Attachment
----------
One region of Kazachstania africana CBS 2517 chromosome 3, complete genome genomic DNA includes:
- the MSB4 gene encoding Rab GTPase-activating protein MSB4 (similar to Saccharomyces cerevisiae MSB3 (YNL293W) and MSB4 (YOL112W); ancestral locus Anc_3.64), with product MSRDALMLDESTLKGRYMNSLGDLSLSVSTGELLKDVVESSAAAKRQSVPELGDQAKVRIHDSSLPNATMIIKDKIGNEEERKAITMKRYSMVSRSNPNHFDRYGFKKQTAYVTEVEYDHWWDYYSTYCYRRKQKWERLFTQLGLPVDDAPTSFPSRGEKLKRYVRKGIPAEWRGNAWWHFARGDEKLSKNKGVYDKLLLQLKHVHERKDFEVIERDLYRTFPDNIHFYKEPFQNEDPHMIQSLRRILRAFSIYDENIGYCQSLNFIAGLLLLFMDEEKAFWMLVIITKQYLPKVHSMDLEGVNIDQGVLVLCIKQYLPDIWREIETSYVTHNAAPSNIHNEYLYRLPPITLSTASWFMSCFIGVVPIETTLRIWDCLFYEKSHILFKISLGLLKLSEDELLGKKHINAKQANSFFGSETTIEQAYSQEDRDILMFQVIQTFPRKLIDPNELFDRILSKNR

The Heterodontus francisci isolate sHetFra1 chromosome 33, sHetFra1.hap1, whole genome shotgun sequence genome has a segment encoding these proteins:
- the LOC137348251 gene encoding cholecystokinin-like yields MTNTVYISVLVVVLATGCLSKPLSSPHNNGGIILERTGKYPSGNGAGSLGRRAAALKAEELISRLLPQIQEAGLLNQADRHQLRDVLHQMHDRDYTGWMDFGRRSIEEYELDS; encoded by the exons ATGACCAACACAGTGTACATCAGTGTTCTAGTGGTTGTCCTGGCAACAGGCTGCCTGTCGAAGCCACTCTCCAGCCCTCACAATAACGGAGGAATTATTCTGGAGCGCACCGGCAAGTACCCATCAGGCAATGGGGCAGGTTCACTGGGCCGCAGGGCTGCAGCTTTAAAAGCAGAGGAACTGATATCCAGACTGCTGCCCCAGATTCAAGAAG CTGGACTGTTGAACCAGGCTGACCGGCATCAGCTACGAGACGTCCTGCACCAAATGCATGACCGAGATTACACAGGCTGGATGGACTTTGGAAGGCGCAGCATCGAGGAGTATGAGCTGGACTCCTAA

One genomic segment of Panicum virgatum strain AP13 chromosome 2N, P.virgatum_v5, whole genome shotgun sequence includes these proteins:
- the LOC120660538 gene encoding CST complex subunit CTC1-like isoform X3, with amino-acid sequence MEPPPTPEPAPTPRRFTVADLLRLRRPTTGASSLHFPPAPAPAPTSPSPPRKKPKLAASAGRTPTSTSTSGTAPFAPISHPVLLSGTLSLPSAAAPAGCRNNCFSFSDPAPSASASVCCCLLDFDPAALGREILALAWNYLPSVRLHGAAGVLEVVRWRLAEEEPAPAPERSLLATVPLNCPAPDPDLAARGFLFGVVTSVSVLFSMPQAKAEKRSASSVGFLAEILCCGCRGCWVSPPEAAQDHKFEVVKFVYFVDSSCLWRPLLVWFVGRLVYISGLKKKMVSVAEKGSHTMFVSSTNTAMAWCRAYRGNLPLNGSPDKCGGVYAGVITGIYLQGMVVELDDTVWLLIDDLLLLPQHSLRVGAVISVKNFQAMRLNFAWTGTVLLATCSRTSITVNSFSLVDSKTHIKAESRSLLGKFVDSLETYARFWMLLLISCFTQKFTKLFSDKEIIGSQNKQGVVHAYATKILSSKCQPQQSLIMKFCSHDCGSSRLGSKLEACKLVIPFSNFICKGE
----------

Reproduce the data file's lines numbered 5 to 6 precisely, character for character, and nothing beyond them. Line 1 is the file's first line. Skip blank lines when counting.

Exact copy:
One genomic segment of Panicum virgatum strain AP13 chromosome 2N, P.virgatum_v5, whole genome shotgun sequence includes these proteins:
- the LOC120660538 gene encoding CST complex subunit CTC1-like isoform X3, with amino-acid sequence MEPPPTPEPAPTPRRFTVADLLRLRRPTTGASSLHFPPAPAPAPTSPSPPRKKPKLAASAGRTPTSTSTSGTAPFAPISHPVLLSGTLSLPSAAAPAGCRNNCFSFSDPAPSASASVCCCLLDFDPAALGREILALAWNYLPSVRLHGAAGVLEVVRWRLAEEEPAPAPERSLLATVPLNCPAPDPDLAARGFLFGVVTSVSVLFSMPQAKAEKRSASSVGFLAEILCCGCRGCWVSPPEAAQDHKFEVVKFVYFVDSSCLWRPLLVWFVGRLVYISGLKKKMVSVAEKGSHTMFVSSTNTAMAWCRAYRGNLPLNGSPDKCGGVYAGVITGIYLQGMVVELDDTVWLLIDDLLLLPQHSLRVGAVISVKNFQAMRLNFAWTGTVLLATCSRTSITVNSFSLVDSKTHIKAESRSLLGKFVDSLETYARFWMLLLISCFTQKFTKLFSDKEIIGSQNKQGVVHAYATKILSSKCQPQQSLIMKFCSHDCGSSRLGSKLEACKLVIPFSNFICKGE